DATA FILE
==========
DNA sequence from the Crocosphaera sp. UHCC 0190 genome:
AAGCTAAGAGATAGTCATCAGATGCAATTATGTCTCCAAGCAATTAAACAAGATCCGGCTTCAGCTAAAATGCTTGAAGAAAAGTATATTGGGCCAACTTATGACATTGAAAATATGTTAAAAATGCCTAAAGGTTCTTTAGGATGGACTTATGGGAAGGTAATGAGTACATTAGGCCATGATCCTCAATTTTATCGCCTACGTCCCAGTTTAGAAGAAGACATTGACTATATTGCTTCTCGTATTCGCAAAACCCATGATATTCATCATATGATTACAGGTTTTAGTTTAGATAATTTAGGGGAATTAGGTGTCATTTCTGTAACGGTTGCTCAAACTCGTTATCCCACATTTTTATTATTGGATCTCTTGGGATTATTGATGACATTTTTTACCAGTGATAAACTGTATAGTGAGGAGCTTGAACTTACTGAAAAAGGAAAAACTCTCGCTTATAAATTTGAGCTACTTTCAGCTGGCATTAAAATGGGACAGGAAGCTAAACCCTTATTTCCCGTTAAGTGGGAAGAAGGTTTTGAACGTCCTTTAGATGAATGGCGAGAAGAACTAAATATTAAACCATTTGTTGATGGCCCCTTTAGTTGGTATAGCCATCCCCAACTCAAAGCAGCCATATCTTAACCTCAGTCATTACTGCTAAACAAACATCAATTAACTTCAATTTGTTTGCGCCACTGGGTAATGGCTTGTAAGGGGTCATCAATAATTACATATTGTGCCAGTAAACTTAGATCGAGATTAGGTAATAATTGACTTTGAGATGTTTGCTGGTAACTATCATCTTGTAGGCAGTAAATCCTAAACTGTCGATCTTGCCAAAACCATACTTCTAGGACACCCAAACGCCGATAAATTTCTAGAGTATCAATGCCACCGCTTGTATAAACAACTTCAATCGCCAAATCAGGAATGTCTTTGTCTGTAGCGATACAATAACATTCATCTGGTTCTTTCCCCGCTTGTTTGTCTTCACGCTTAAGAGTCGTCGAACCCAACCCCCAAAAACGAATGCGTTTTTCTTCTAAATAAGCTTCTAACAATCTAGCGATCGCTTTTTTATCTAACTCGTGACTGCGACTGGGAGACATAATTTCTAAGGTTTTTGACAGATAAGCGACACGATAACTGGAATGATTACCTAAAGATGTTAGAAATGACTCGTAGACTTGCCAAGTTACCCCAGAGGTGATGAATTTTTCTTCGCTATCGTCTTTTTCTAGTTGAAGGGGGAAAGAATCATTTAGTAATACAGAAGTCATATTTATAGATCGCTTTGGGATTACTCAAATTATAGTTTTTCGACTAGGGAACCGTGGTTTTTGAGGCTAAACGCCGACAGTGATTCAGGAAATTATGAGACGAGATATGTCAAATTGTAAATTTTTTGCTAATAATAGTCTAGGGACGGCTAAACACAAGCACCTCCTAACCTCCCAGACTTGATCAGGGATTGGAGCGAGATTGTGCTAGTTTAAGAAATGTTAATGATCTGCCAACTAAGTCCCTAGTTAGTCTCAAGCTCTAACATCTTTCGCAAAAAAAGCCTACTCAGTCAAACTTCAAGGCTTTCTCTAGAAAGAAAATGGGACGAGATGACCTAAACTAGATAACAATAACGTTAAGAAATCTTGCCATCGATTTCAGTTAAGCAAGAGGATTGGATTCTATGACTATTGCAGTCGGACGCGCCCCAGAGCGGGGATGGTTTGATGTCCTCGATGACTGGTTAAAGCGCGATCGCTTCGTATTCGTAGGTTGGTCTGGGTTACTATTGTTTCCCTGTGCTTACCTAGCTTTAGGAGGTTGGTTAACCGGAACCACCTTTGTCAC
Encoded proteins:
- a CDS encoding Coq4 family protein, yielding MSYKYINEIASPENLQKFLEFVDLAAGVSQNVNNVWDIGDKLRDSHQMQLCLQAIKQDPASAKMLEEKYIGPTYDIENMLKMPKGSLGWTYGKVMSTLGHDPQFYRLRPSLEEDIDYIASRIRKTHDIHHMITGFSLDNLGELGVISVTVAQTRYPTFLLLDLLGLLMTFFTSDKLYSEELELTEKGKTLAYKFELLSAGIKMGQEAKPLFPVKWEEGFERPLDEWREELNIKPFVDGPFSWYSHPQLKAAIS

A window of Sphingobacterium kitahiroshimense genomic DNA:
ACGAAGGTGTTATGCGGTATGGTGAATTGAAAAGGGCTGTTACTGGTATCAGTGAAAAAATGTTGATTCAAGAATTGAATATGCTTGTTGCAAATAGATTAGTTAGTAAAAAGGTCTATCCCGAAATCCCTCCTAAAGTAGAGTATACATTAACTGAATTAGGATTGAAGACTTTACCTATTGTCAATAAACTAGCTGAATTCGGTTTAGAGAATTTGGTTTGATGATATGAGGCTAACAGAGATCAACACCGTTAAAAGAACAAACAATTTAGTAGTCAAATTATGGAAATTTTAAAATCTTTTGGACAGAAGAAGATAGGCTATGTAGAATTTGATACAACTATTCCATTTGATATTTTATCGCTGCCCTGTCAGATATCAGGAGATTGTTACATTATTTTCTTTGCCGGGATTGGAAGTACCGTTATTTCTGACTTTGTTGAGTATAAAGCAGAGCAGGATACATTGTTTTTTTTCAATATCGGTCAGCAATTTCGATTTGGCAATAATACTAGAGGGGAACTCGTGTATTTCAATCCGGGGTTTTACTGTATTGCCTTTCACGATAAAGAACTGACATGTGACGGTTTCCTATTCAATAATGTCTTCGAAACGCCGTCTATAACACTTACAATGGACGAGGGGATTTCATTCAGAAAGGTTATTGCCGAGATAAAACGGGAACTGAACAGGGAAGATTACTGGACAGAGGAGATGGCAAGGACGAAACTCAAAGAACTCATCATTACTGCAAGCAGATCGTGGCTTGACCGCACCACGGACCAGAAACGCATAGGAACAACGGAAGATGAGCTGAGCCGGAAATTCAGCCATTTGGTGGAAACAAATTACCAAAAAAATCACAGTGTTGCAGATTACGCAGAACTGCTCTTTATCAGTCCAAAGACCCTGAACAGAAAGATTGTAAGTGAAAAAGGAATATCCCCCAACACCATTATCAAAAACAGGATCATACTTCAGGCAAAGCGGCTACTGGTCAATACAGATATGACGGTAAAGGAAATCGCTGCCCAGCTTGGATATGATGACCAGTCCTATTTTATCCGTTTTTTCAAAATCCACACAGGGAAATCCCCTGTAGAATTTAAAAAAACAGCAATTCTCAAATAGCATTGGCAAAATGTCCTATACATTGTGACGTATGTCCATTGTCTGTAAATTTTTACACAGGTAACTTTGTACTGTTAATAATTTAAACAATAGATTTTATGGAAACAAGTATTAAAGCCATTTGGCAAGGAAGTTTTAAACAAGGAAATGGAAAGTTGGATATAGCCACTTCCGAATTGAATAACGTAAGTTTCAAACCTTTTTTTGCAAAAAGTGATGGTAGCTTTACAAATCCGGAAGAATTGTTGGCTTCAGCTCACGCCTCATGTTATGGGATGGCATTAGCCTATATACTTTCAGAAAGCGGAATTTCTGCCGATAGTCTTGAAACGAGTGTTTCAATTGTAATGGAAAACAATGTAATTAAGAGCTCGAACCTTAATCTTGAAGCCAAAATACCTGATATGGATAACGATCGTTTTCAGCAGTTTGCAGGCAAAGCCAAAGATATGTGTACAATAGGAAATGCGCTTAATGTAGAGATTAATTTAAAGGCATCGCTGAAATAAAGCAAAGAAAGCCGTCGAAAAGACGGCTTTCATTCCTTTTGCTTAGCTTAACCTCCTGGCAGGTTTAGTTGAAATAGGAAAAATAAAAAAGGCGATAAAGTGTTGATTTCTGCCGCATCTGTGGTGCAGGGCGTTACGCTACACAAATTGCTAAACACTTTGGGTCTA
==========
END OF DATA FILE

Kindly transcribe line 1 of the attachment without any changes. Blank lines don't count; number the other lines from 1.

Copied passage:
DNA sequence from the Crocosphaera sp. UHCC 0190 genome: